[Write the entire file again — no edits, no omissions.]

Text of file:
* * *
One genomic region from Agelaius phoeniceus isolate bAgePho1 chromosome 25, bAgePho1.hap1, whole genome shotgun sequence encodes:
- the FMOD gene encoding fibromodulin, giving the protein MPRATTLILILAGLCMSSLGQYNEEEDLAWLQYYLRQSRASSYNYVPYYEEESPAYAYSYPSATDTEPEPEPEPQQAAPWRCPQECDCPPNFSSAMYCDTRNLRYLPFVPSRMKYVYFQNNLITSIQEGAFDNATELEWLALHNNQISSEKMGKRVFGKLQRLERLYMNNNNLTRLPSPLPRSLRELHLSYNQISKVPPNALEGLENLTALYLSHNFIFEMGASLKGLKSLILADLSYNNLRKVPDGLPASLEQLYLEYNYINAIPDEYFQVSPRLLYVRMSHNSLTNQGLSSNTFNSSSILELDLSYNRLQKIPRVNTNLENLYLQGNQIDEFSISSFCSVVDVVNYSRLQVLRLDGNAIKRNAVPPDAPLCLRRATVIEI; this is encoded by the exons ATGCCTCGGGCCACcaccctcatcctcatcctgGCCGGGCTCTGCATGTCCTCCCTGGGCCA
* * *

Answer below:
One genomic region from Agelaius phoeniceus isolate bAgePho1 chromosome 25, bAgePho1.hap1, whole genome shotgun sequence encodes:
- the FMOD gene encoding fibromodulin, giving the protein MPRATTLILILAGLCMSSLGQYNEEEDLAWLQYYLRQSRASSYNYVPYYEEESPAYAYSYPSATDTEPEPEPEPQQAAPWRCPQECDCPPNFSSAMYCDTRNLRYLPFVPSRMKYVYFQNNLITSIQEGAFDNATELEWLALHNNQISSEKMGKRVFGKLQRLERLYMNNNNLTRLPSPLPRSLRELHLSYNQISKVPPNALEGLENLTALYLSHNFIFEMGASLKGLKSLILADLSYNNLRKVPDGLPASLEQLYLEYNYINAIPDEYFQVSPRLLYVRMSHNSLTNQGLSSNTFNSSSILELDLSYNRLQKIPRVNTNLENLYLQGNQIDEFSISSFCSVVDVVNYSRLQVLRLDGNAIKRNAVPPDAPLCLRRATVIEI; this is encoded by the exons ATGCCTCGGGCCACcaccctcatcctcatcctgGCCGGGCTCTGCATGTCCTCCCTGGGCCA